The Internet Corporation for Assigned Names and Numbers (ICANN), the global coordinator for domain names on the Internet, will approve thousands of new generic top-level domain (gTLD) names in the next year. One of the most sought after and exciting gTLDs is .MUSIC. This is true for a number of reasons.
First, the term “music” has universal appeal. It also lacks a natural plural form to contend with as compared to other potentially troublesome gTLDs such as .LAWYER versus .LAWYERS. Second, it readily appeals to communities of artists and musicians who are eager to adopt new ideas, technologies and ways of connecting with their audiences.
There is a competition for ownership of .MUSIC among eight (8) contenders. Each submitted their application along with the “processing fee” of $185,000. The applicants are: Google (under the name “Charleston Road Registry Inc.”), Amazon, dot Music Limited, DotMusic/CGR E-Commerce Ltd., DotMusic Inc., Entertainment Names Inc., Donuts (under the name Victor Cross) and Far Further (under the name .music LLC).
The .MUSIC applications raise a number of interesting questions, one of which is, “what should this particular gTLD signify?” Specifically, different applicants have different motivations and plans for the .MUSIC registry – how should this be considered? For example, if Amazon secures .MUSIC, it may operate a closed registry, i.e., it would use its own discretion in determining who can use the new gTLD and likely maintain tight controls regarding how sites in the registry could be used.
The Internet blog name.com explains the closed registry concept well with the example of .BOOK. “One example is the possibility of Amazon becoming the registry for .book and closing the registration to only allow those who publish e-books for Amazon’s Kindle service to apply for a .book domain.” This type of limited use of a registry for a popular/generic registry is more likely for large companies (with established brands) like Amazon or Google. Both are looking at the new gTLDs on a macro-level to integrate with existing businesses, and applied for multiple new gTLDs (not just .MUSIC) as a reflection of that strategy – Amazon applied for 76 gTLDs while Google applied for 101.
It is unsurprising that a lot of the discussion and focus about the .MUSIC gTLD has come from music industry insiders, in particular DotMusic/CGR E-Commerce Ltd., which has taken significant efforts to reach out to the music community with the idea of using the registry with the music industry – its natural stakeholders.
Constantine Roussos, 34, founder of the company has been lobbying for ownership of this highly sought after gTLD since 2005 and “envisions .music as the industry’s trusted inventory of Web sites operated by musicians, managers, studios, promoters, composers and so on.” In a recent May 14, 2013 letter to ICANN concerning the Government Advisory Committee’s (GAC) advice on “sensitive” registries Mr. Roussos explained his position on restricted or closed registries, stating:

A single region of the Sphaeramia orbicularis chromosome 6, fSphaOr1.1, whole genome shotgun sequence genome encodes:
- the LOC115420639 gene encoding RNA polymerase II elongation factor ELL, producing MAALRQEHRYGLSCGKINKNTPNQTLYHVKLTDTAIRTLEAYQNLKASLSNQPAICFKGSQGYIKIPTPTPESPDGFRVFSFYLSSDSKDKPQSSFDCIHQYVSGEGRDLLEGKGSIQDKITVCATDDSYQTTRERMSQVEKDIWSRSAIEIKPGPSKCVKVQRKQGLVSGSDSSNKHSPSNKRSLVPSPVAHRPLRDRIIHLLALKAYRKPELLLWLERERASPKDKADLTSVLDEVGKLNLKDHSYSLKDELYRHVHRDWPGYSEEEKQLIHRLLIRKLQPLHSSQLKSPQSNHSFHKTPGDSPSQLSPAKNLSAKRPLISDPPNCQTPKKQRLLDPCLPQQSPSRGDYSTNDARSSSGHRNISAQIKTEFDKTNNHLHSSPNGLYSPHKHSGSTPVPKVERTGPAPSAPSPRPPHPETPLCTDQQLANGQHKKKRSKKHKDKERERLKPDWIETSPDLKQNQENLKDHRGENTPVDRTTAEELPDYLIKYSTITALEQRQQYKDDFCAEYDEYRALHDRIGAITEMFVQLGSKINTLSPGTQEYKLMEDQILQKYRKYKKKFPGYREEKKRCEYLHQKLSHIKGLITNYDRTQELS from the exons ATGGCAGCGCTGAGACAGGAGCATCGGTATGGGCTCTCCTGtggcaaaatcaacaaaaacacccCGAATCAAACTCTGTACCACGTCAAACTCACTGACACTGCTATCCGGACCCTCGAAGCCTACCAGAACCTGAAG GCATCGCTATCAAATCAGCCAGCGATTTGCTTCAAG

We fully agree with GAC’s assessment on the issues of exclusive and restricted access to new gTLDs. ICANN’s [sic] must uphold their commitments and “key responsibilities to introduce and promote competition in the registration of domain names” . . . and prevent anti-competitive behavior and discriminatory applications based on exclusion. ICANN objectives – as clearly highlighted in their Affirmation of Commitments – relate to “promoting competition, consumer trust and consumer choice.” . . . [a]llowing certain ‘closed’ music-themed applications for .MUSIC, .SONG and .TUNES or music-themed applications that exclude a significant legitimate portion of a community from registering will create material harm to that community. This will accomplish the opposite result that ICANN commits to fulfill with the new gTLD Program. (Read the full letter here.)
Mr. Roussos also noted that even though a restricted .MUSIC registry could be used to combat music piracy and copyright infringement (which is rampant in the entertainment industry), the consequences of doing this would outweigh the benefits, because restrictions could create barriers for independent artists to participate in using the internet. It would also restrict their opportunity to further their careers and music by keeping them out of a potentially lucrative market. To this end Mr. Roussos cited the burgeoning crowdsourcing trend, that helps fund artist careers, as a market that could be cut off via a restricted registry. He pointed to a 2013 Crowdsourcing Report that states global crowd funding is expected to reach $5.1 billion this year.
As ICANN moves forward in its decision-making process for the .MUSIC gTLD, it will be interesting to see how it weighs of all these factors and concerns. If one of the smaller music industry-focused candidates is a superior option, it may be able to circumvent the corporate behemoths’ deep pockets in an auction for the gTLD. To do that it must show deep and loyal ties to, and support from, the big players in the music community. The only thing for certain is that the music industry will be affected by the addition of .MUSIC in ways that may reshape the entire business.